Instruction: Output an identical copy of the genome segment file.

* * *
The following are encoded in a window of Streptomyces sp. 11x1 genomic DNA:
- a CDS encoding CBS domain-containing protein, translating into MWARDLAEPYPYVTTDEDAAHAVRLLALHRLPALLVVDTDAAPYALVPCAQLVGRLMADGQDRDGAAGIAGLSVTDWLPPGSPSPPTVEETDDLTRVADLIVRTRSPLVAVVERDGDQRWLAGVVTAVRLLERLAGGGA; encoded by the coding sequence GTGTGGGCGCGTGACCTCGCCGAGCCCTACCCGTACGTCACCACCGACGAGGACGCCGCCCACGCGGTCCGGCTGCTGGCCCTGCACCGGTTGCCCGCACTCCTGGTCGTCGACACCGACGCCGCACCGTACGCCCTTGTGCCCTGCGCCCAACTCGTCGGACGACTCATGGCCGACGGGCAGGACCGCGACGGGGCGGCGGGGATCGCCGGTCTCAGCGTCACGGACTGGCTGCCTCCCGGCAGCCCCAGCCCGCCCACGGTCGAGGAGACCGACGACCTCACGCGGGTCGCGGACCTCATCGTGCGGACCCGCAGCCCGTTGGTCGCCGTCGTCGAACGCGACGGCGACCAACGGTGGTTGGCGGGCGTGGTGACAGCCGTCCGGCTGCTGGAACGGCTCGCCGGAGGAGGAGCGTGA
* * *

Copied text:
The following are encoded in a window of Streptomyces sp. 11x1 genomic DNA:
- a CDS encoding CBS domain-containing protein, translating into MWARDLAEPYPYVTTDEDAAHAVRLLALHRLPALLVVDTDAAPYALVPCAQLVGRLMADGQDRDGAAGIAGLSVTDWLPPGSPSPPTVEETDDLTRVADLIVRTRSPLVAVVERDGDQRWLAGVVTAVRLLERLAGGGA; encoded by the coding sequence GTGTGGGCGCGTGACCTCGCCGAGCCCTACCCGTACGTCACCACCGACGAGGACGCCGCCCACGCGGTCCGGCTGCTGGCCCTGCACCGGTTGCCCGCACTCCTGGTCGTCGACACCGACGCCGCACCGTACGCCCTTGTGCCCTGCGCCCAACTCGTCGGACGACTCATGGCCGACGGGCAGGACCGCGACGGGGCGGCGGGGATCGCCGGTCTCAGCGTCACGGACTGGCTGCCTCCCGGCAGCCCCAGCCCGCCCACGGTCGAGGAGACCGACGACCTCACGCGGGTCGCGGACCTCATCGTGCGGACCCGCAGCCCGTTGGTCGCCGTCGTCGAACGCGACGGCGACCAACGGTGGTTGGCGGGCGTGGTGACAGCCGTCCGGCTGCTGGAACGGCTCGCCGGAGGAGGAGCGTGA